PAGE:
Letters and memoranda written by Ludington family members to George Ludington, cashier of the Bank of Kent, Ludingtonville, New York.
Scope and Contents:
The Collection consists almost entirely of letters and business memoranda received by George Ludington. The major correspondents are his six brothers. Additional correspondents include other family members, friends and business associates. The documents are in varying states of physical preservation. A few fragments lack the originator's name or date.
The bulk of the correspondence is dated in the years just prior to and during the Civil War. The primary subject matter is business dealings, mainly financial transactions involving extension of loans by George Ludington, their servicing and repayment. Some correspondence relates to merchandise purchases and to dealings in commodities, primarily grain but also including cotton and lumber. There are numerous references to local "currencies" (the notes of banks, often of uncertain security) and to the credit-worthiness of individuals.
The letters often refer to matters of personal and family interest and include revealing comments on military aspects of the Civil War (particularly the draft and the then legal practice of paying substitutes for military duty.) One Ludington brother served in the Union Army and was seriously wounded. There are references to difficulties with Indian tribes in Illinois and Minnesota. A description of a disastrous railroad accident is included.
The collection is divided into three series.
Series 1: Family correspondence, 1848-1889
Series 2: Other correspondence, 1817-1889
Series 3: Certificates of Deposit, 1862-1863
Biographical / Historical:
George Ludington was a banker who lived in Ludingtonville, Putnam County, New York. Four of his brothers were in the lumber manufacture and merchandising and other businesses in the Midwest. Another brother was in the import/export trade in New York City.
James Ludington was a lumber dealer of Milwaukee and occasionally Bloomington, (Indiana?). Most of his letters deal with financial relations with George Ludington and his bank. The amounts mentioned were large for those times, and James seemed to be equal in status to George, frequently offering advice on business matters. He was clearly in debt to George over the period covered by the correspondence, 1856-1864.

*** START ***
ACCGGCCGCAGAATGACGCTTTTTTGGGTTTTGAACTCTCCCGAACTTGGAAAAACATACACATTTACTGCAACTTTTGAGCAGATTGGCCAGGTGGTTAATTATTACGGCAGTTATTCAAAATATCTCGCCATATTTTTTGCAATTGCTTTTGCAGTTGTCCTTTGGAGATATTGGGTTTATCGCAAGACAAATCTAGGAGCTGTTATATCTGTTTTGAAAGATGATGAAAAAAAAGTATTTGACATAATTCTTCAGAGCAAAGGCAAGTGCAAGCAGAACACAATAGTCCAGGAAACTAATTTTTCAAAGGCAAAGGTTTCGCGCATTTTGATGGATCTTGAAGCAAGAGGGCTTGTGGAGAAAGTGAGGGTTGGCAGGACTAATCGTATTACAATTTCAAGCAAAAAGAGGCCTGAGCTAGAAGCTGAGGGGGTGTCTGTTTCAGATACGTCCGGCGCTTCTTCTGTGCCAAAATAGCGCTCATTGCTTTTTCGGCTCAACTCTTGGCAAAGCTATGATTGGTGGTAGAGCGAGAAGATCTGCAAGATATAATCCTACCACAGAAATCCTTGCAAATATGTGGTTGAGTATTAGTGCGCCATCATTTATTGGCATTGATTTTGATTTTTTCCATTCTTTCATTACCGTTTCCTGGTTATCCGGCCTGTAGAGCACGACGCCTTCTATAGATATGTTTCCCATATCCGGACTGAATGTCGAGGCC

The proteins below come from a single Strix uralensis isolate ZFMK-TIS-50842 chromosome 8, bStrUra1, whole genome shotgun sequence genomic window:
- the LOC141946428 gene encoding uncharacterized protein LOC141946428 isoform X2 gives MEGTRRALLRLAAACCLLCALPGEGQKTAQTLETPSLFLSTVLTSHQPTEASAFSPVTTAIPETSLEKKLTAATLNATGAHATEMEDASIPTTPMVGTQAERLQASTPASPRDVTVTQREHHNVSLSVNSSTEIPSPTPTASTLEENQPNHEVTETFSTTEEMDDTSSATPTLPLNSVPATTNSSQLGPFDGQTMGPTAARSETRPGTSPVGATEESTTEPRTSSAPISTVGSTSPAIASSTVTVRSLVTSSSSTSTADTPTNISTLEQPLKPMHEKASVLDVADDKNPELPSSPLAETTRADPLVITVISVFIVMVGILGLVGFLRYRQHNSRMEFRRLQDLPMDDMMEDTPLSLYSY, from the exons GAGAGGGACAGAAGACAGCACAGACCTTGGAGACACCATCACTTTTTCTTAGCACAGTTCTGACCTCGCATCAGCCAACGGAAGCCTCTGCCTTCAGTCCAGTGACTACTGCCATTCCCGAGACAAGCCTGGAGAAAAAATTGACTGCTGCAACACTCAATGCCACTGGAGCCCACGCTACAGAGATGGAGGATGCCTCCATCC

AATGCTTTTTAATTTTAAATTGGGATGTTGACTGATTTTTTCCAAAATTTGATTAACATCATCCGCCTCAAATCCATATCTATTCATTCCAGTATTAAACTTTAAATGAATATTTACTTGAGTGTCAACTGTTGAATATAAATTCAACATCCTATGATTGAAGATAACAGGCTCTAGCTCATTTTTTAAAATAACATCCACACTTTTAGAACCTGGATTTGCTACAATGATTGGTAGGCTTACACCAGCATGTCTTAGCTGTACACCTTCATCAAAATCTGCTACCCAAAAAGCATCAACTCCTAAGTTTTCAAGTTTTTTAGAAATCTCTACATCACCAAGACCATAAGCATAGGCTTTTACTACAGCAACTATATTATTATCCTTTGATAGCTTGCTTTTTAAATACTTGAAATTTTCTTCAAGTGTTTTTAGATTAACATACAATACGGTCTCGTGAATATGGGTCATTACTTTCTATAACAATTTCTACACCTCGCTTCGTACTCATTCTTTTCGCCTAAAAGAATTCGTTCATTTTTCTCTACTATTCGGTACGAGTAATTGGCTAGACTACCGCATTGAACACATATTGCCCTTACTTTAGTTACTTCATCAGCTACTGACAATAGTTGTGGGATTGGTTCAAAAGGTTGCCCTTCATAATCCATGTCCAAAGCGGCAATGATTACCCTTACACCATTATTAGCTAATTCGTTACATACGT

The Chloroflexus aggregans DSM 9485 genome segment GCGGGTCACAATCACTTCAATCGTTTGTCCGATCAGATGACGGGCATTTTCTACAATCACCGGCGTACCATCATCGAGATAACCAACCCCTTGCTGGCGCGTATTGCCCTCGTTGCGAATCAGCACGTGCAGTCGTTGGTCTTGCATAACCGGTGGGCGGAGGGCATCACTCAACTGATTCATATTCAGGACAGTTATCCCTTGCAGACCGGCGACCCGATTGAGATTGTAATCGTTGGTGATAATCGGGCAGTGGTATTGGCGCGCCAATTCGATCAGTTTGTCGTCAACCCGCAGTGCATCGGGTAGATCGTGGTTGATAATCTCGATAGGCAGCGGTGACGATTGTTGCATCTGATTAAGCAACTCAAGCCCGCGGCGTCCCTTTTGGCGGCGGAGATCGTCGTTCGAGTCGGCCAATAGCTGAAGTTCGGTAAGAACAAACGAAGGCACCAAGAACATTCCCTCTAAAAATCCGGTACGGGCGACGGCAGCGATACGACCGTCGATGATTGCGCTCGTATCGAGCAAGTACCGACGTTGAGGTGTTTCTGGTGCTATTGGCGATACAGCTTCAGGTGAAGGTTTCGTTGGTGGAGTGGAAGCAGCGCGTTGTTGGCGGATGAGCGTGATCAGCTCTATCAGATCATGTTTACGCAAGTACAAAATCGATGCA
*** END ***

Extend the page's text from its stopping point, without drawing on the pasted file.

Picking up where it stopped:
Nelson Ludington was a lumber manufacturer and dealer in Chicago, also in a debtor relationship to George Ludington. His letters expressed strong criticism of the conduct of Civil War operations.
Charles H. Ludington was a senior partner in Lathrop, Ludington and Company, an import/export firm in New York City.
Harrison Ludington was a senior partner of H. Ludington & Co., lumber merchants of Milwaukee and later mayor of that city (1872-1876) and governor of Wisconsin (1876-1878).
Sims Ludington, apparently the youngest brother of George, was a lumber merchant in Winona, Minnesota. He served in the Union Army and was seriously wounded in 1863.
Sam Ludington, based on a single letter in 1856, was apparently poorly educated with uncertain employment.
Other family members represented in the correspondence were B.L. Ludington (relationship uncertain), employed in the U.S. Appraisers Office, New York City, and a cousin, Henry B. Camby, New York City. One brief note indicates he may have been in the apparel business.
Non-family correspondents include the following:
Orlando B. Turrell, an employee of Caldwell and Co., a bank in St. Paul, Minnesota and later the cashier of the Marine Bank of that city. His letters, often lengthy and spanning 1857-1864, are mostly concerned with financial transactions and general business conditions in Minnesota but are written in a friendly style with many personal references.
Edwin Caldwell, a senior partner of the Savings Bank of Caldwell, Whitney and Co., St. Paul, Minnesota. His letters, written between 1857 and 1859, are primarily business-related, and are concerned with loan transactions for George Ludington's bank. However, there are numerous personal comments, reflecting a somewhat adversarial relationship with Ludington.
Materials at Other Organizations
The State Historical Society of Wisconsin's holdings include the papers of Harrison Ludington, one of the Luddington brother's and a correspondent in this collection.
The collection was purchased from Augusta Warshaw, widow of Isadore Warshaw, in 1971.
Collection is open for research.
Collection items available for reproduction, but the Archives Center makes no guarantees concerning copyright restrictions. Other intellectual property rights may apply. Archives Center cost-recovery and use fees may apply when requesting reproductions.
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